the character of the note offered to him. Nor can he That they have given the subject every consideration test the value of it, by offering it for payment to a bank its importance would seeni to require, and with great beyond his reach and out of the state. deference to the opinions of those who have memorial. Your committee forbear to enter more at large upon ised the legislature, the committee consider it their du- the general policy of the law, as it would only be going ty, and therefore, submit such of their views as have in over the ground upon which the act complained of was duced them to come to the conclusion drawn in this passed. The general reasons for which will be found report. There is no subject can so much claim the at- ably stated in a report on the subject made by the comtention of an enlightened legislature, as the regulation mittee on banks of the last session. After the fullest conof the common currency of the State; it is a matter insideration your committee can see no reason to vary from which every citizen of the Commonwealth is immediate- the views and statements made by their predecessors, ly interested, and deservedly, has bad the attention of and therefore proceed to notice the petitions referred to some of our most eminent economists. It would ap- them. pear from all the acts passed to regulate the currency of Your committee have looked into the situation of the this state, that the settled policy of Pennsylvania was to people of Erie county, and others who have petitioned prohibit the circulation of small notes, inasmuch, as for a repeal of the law, with a view of discovering if banks incorporated by her acts are prohibited from issu- there are any circumstances to render a law, so highly ing notes of a less denomination than five dollars, and useful to the rest of the community, injurious to the peyour committee cannot but view with deep concern any titioners--but they have been unable to see any thing attempt made to change that policy, adhered to for the materially to vary the application of the law to that relast twenty years, with the exception of a short time spectable portion of our fellow citizens. Your commitduring the war, when circumstances rendered it neces- tee conceive that the greatest error into which they sary to suspend specie payments, the effects of which, have fallen is that a paper currency such as they have is though at the time unavoidable, is felt even to this day; healthy, and sound. * To those who understand the subfor the last two years exertions have been made, and ject, such an opinion can have no weight; it is the first acts passed to perfect that policy, and it was confidently time that it has ever been represented to any legislature expected that the act of the last legislature, would have of this state, that a mere promise to pay was equal to been regarded and suffered to go into operation su as to actual payment. fully test its effects by experience, before any portion The petitionets represent that their local situation is of our fellow citizens should have thought proper to pe- such that the act if put in foree would be injurious and tition for its repeal. By the terms of the act, the circu- almost ruinous to them. It must be admitted that some lation of small notes is not prohibited until after the first trifling inconvenience may at first be felt by the citiof January, 1829; more than eight months was thus al. zens of Erie county, as well as those of other counties lowed to prepare the public for the change. As yet no on the northern and western borders of the state. All evils can have been suffered by the petitioners, and until acts of the legislature to regulate the currency of the some specific injury or inconvenience is pointed out, commonwealtlı, must necessarily partially affect a greatyour committee trust, that the House will persevere in a er or lesser portion of the community, especially those system, which, not only bad the assent of a large portion located on tlie borders of those states that may differ with of the last legisla'ure, but was received with joy by the us in their policy The only question therefore with the community in general. Your committee beg leave fur- guardians of the public welfare should be whether that of ther to remark, that since the passage of the act of the a paper or a metallic currency for the common and every last session, as they are informed, preparations have day transactions of the people would most promote the inbeen made in various sections of the state, and especially terest and welfare of the community, or what is the fundathose parts most vexed by the circulation of fureign mental interest of the state. Your committee are exsmall notes, to carry into effect the provisions of that tremely anxious that in this question the general inteact. Those notes are becoming discredited in public rest of the commonwealth should be consulted, and if opinion; to repeal the law now, therefore, would not this act to regulate her currency should prove inconveonly give the appearance of unsteadiness in legislation, nient to a small portion of her citizens for a short time, (in itself a great evil) but would most assuredly produce it is not any good reason for its repeal. an unusual fond of this worthless paper, to the great in. The petitioners further represent that they will be jury of the public, and particularly the working classes, deprived of a circulating medium. Such a supposition for they are the principal sufferers as will appear from in the view of your committee, is entirely groundless, facts noticed in this report.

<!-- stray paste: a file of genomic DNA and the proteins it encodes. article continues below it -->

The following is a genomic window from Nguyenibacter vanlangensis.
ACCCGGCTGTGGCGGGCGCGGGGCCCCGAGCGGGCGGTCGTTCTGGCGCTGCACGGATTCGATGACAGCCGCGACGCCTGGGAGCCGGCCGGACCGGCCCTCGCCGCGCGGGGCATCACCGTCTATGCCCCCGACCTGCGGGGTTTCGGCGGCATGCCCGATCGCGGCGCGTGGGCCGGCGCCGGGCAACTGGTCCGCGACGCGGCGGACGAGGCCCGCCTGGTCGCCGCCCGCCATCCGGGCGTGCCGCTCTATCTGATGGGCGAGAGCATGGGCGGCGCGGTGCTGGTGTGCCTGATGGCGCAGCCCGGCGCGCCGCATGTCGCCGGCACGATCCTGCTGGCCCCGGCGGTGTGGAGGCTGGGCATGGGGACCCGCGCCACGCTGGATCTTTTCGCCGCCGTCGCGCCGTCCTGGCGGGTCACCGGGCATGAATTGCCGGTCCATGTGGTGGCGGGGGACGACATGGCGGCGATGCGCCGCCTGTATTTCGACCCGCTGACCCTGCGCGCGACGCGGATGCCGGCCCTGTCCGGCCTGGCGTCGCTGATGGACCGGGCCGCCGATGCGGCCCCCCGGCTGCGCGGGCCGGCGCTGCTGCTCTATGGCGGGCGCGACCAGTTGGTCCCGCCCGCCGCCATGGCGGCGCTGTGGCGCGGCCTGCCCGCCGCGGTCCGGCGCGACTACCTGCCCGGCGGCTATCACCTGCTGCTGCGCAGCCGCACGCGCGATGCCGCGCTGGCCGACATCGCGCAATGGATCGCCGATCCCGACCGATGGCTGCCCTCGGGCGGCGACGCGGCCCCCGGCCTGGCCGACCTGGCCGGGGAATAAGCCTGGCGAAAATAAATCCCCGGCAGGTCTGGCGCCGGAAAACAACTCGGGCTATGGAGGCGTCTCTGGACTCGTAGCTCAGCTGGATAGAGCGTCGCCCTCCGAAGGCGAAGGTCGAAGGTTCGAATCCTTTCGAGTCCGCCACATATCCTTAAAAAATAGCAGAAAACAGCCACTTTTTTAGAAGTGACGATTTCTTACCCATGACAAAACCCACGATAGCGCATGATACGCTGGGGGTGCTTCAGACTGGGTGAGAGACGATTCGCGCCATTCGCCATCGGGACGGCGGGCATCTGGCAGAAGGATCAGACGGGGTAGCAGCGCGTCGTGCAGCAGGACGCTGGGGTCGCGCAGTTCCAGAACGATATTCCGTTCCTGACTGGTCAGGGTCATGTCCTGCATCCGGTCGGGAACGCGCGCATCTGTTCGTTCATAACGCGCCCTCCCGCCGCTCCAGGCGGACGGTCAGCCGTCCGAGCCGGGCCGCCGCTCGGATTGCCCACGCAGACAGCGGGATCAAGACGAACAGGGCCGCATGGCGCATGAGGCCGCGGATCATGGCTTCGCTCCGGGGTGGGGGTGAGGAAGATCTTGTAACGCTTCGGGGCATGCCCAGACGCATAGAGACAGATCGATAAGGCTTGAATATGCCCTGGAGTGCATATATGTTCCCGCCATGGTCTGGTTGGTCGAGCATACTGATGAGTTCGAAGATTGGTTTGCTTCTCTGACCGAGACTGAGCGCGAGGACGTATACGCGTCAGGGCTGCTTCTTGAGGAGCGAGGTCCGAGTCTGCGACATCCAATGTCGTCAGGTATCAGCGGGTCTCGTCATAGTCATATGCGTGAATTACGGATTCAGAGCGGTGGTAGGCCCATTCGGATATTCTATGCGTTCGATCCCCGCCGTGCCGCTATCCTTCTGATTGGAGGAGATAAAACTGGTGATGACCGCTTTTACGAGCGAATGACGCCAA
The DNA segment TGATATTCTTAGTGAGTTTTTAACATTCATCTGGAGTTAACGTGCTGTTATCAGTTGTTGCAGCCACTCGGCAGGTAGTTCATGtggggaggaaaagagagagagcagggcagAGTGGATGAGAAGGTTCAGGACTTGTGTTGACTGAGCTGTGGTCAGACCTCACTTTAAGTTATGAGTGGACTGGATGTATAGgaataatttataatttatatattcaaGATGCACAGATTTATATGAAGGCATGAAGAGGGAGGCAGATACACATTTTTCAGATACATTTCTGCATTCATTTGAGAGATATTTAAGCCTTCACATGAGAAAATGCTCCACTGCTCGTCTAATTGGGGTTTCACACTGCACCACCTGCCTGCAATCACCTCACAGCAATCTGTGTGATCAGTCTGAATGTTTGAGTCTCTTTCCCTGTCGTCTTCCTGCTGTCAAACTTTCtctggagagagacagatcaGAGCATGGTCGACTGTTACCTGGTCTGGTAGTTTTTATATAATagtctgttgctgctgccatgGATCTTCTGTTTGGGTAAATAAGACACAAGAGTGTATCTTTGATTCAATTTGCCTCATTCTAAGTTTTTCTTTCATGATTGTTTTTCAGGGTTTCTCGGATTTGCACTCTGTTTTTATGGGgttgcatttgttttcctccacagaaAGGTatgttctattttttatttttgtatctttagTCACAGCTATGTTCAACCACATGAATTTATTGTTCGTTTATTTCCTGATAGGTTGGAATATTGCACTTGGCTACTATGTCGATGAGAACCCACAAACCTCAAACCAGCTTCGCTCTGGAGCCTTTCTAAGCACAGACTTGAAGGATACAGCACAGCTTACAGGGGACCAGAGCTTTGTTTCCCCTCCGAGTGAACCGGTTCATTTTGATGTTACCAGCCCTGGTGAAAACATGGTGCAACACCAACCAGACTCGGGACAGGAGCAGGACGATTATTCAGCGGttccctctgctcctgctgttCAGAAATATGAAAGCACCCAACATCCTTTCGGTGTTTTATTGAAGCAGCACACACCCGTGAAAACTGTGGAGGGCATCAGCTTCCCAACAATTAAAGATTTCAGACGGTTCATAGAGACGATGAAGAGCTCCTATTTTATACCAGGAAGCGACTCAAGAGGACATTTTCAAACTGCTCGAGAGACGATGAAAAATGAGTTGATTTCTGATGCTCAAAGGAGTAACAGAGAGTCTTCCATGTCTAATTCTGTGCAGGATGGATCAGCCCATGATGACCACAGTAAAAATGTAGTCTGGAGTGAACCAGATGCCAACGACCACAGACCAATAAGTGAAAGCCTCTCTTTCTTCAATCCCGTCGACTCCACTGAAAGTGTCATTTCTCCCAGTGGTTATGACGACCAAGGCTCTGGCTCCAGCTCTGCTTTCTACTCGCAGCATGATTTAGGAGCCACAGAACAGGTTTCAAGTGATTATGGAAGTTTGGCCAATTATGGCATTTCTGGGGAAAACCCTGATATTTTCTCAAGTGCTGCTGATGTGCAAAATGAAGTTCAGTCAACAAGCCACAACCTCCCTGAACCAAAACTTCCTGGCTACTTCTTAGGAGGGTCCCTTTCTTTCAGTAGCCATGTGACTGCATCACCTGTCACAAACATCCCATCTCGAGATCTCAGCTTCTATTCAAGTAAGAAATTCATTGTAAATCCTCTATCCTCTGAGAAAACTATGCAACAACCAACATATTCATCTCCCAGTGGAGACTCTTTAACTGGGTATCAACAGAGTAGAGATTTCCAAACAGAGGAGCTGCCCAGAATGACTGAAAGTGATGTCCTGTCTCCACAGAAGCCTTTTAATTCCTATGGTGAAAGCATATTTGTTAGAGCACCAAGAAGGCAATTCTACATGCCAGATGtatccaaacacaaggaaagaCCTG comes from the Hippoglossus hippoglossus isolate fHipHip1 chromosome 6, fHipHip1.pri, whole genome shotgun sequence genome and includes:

for when we take into consideration the amount of exYour committee would further remark, that in their portable produce of the country, it must appear to all opinion the time for carrying this law into effect has conversant with trade, that this deprivation could not been happily chosen. The nation is at peace with all take place. the world, and in a state of great prosperity, any tem- The petitioners seem to forget, that trade is an interporary inconvenience therefore, which might be felt by change of commodities, not of bank notes; and the real a change in the important subject of circulation, will be question for them to decide, is whether or not that quickly remedies, while if this important reformation is trade shall be carried on through a depreciated and put off until a season of financial and commercial em- often spurious medium, and this observation will apply barrassment, judging from experience, it is much to be to the petitioners from Allegheny as well as those froin feared that the evil of a corrupt circulation will be be- Erie county. It is highly probable the petitioners have yond the reach of legislative control. They would re taken a wrong estimate of the amount of small notes spectfully refer to the period of time shortly after the employed, in dealing with persons out of the state, and last war, when the circulating medium was in a very cor- at a distance. Such transactions are generally, and can rupt state, and to the fruitless legislative efforts which altogether be performed with notes of five dollars and were made to correct it, as a proof of what they have upwards, which are not prohibited by our laws. Your advanced.